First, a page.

Set up Syslogging on Cisco ASA Firewall

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The purpose of this post is to guide you on how to set up syslogging on a Cisco ASA firewall so you can ship your logs to a centralized log server like the ELK stack (Elasticsearch, Logstash and Kibana). This configuration guide is done using the ASDM (GUI).

Here is an example of what a Cisco syslog looks like…

%ASA-4-106023: Deny tcp src outside:109.230.217.95/24069 dst inside:164.32.112.125/25 by access-group "PERMIT_IN" [0x0, 0x0]"

The Cisco message above shows that the IP of 109.230.217.95 was denied access to a blocked SMTP port based on the access group “PERMIT_IN” for the public IP address of 164.32.112.125.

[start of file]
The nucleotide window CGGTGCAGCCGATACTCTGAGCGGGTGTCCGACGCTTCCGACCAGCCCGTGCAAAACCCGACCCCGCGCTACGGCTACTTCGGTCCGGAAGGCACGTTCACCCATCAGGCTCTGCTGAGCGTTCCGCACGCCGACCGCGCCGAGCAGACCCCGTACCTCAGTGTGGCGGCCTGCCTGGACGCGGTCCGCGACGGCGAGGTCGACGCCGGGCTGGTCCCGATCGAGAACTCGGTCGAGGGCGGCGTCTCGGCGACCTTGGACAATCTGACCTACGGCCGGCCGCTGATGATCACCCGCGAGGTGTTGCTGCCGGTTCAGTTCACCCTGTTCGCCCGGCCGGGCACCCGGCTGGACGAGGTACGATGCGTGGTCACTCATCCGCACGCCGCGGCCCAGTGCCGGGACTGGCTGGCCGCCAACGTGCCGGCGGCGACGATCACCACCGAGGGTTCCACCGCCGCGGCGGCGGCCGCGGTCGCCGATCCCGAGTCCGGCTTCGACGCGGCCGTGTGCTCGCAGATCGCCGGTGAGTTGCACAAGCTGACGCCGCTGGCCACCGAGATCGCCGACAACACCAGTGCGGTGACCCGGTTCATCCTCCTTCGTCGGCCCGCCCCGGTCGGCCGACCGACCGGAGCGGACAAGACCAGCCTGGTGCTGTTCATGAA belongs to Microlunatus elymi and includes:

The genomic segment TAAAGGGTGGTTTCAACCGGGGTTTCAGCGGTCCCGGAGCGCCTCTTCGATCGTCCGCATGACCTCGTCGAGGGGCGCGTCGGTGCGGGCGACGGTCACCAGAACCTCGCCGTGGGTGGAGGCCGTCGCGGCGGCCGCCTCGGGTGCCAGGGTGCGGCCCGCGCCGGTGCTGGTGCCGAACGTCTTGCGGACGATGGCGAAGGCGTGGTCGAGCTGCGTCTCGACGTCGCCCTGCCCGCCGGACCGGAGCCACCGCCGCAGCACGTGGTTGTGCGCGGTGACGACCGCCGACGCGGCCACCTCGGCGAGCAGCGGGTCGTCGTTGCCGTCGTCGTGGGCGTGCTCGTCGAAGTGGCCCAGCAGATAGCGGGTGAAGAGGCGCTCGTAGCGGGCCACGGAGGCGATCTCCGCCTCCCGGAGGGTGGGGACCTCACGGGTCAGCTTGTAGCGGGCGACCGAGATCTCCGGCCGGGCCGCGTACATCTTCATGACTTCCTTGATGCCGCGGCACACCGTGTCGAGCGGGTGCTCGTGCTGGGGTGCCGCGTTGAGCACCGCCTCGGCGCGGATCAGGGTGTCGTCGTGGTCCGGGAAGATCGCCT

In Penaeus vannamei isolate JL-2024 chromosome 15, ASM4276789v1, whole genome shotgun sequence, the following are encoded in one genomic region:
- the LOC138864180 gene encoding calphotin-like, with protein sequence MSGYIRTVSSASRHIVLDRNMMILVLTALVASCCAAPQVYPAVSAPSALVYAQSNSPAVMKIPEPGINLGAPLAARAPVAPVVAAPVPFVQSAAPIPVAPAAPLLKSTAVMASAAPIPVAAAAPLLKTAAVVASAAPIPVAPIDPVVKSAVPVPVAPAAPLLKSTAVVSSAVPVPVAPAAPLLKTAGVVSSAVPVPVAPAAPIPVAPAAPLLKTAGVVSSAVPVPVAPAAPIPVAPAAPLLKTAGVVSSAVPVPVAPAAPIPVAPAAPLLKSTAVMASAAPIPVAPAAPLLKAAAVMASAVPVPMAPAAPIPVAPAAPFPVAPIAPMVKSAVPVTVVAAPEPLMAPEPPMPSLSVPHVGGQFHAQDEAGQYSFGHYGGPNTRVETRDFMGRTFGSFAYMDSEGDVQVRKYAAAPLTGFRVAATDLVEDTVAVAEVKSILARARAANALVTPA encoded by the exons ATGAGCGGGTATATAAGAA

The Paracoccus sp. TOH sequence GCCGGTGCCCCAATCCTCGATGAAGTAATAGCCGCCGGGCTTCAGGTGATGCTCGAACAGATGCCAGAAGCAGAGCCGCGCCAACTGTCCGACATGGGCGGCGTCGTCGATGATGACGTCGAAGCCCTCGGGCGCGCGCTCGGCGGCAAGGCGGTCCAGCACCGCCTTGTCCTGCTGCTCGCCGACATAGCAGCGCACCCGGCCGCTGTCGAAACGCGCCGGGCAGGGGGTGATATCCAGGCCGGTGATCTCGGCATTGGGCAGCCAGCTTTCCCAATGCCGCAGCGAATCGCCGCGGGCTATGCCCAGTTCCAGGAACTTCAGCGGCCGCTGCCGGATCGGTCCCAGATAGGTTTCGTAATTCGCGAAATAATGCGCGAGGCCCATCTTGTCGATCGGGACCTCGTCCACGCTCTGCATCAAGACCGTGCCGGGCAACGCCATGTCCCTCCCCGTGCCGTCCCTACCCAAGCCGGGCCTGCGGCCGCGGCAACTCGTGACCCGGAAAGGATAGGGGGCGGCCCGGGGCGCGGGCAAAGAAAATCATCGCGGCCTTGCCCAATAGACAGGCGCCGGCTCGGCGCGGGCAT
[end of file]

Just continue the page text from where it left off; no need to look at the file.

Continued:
Here are the settings to tell our Firewall to send syslogs to our centralized log service. Open up your ASDM and log into your firewall.

Click the configuration button on the top
Configuration

Click “Device Management”
Device Management

Expand “Logging” and click “Syslog Servers”
Syslog Servers

On the right side click “Add”, choose the inside interface, type in the IP of the machine you want to ship logs to, select UDP, type in your port and click OK.
Add Server

Click “Logging Setup”, select “Enable logging” and click apply.
Enable

Click “Logging Filters”, double click “Syslog Servers”, check “Filter on severity”, select the type of logs you want to receive and click OK.
Logging Filters

Here is an explanation of the different logging levels with Cisco products.
Cisco Severity

Now just save your running config to the startup config and you will now start seeing your logs on your centralized log server.

6 thoughts on “Set up Syslogging on Cisco ASA Firewall

  1. Awesome work Jack! I got it all going but the GeoIP dots on the map. I’m still working on that 🙂